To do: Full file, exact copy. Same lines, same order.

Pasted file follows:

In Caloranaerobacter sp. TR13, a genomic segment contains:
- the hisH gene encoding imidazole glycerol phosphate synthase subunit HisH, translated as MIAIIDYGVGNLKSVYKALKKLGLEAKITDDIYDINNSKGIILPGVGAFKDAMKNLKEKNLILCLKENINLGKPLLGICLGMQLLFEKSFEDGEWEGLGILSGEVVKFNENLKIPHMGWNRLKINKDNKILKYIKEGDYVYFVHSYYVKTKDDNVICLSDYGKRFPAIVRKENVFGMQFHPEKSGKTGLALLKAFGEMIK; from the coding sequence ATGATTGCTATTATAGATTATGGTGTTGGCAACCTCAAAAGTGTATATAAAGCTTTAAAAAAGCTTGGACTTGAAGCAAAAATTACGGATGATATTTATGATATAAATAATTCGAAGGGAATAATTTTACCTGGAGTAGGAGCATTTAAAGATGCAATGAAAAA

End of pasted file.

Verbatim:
In Caloranaerobacter sp. TR13, a genomic segment contains:
- the hisH gene encoding imidazole glycerol phosphate synthase subunit HisH, translated as MIAIIDYGVGNLKSVYKALKKLGLEAKITDDIYDINNSKGIILPGVGAFKDAMKNLKEKNLILCLKENINLGKPLLGICLGMQLLFEKSFEDGEWEGLGILSGEVVKFNENLKIPHMGWNRLKINKDNKILKYIKEGDYVYFVHSYYVKTKDDNVICLSDYGKRFPAIVRKENVFGMQFHPEKSGKTGLALLKAFGEMIK; from the coding sequence ATGATTGCTATTATAGATTATGGTGTTGGCAACCTCAAAAGTGTATATAAAGCTTTAAAAAAGCTTGGACTTGAAGCAAAAATTACGGATGATATTTATGATATAAATAATTCGAAGGGAATAATTTTACCTGGAGTAGGAGCATTTAAAGATGCAATGAAAAA